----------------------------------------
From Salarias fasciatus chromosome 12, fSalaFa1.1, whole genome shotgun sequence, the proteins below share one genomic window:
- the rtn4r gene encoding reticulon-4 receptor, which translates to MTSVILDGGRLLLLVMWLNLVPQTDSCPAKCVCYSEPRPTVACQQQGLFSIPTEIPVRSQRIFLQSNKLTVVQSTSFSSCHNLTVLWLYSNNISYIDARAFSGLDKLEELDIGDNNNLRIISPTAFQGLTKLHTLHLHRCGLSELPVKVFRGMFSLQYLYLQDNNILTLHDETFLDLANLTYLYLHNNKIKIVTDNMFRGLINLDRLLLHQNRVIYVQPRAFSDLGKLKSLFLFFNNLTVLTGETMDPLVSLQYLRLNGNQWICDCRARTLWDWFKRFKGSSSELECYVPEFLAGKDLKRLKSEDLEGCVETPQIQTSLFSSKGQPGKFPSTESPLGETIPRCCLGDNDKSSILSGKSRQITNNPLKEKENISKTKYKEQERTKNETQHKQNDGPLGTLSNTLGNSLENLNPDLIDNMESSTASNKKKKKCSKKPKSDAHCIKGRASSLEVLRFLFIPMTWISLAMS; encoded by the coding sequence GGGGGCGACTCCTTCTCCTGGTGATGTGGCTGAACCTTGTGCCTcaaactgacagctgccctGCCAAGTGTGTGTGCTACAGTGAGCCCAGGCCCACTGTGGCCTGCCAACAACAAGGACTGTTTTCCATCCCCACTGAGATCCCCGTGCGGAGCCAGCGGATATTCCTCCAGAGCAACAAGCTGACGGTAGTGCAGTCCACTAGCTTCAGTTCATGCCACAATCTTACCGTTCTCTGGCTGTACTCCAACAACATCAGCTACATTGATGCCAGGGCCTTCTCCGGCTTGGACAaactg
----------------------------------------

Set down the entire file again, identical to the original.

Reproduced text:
From Salarias fasciatus chromosome 12, fSalaFa1.1, whole genome shotgun sequence, the proteins below share one genomic window:
- the rtn4r gene encoding reticulon-4 receptor, which translates to MTSVILDGGRLLLLVMWLNLVPQTDSCPAKCVCYSEPRPTVACQQQGLFSIPTEIPVRSQRIFLQSNKLTVVQSTSFSSCHNLTVLWLYSNNISYIDARAFSGLDKLEELDIGDNNNLRIISPTAFQGLTKLHTLHLHRCGLSELPVKVFRGMFSLQYLYLQDNNILTLHDETFLDLANLTYLYLHNNKIKIVTDNMFRGLINLDRLLLHQNRVIYVQPRAFSDLGKLKSLFLFFNNLTVLTGETMDPLVSLQYLRLNGNQWICDCRARTLWDWFKRFKGSSSELECYVPEFLAGKDLKRLKSEDLEGCVETPQIQTSLFSSKGQPGKFPSTESPLGETIPRCCLGDNDKSSILSGKSRQITNNPLKEKENISKTKYKEQERTKNETQHKQNDGPLGTLSNTLGNSLENLNPDLIDNMESSTASNKKKKKCSKKPKSDAHCIKGRASSLEVLRFLFIPMTWISLAMS; encoded by the coding sequence GGGGGCGACTCCTTCTCCTGGTGATGTGGCTGAACCTTGTGCCTcaaactgacagctgccctGCCAAGTGTGTGTGCTACAGTGAGCCCAGGCCCACTGTGGCCTGCCAACAACAAGGACTGTTTTCCATCCCCACTGAGATCCCCGTGCGGAGCCAGCGGATATTCCTCCAGAGCAACAAGCTGACGGTAGTGCAGTCCACTAGCTTCAGTTCATGCCACAATCTTACCGTTCTCTGGCTGTACTCCAACAACATCAGCTACATTGATGCCAGGGCCTTCTCCGGCTTGGACAaactg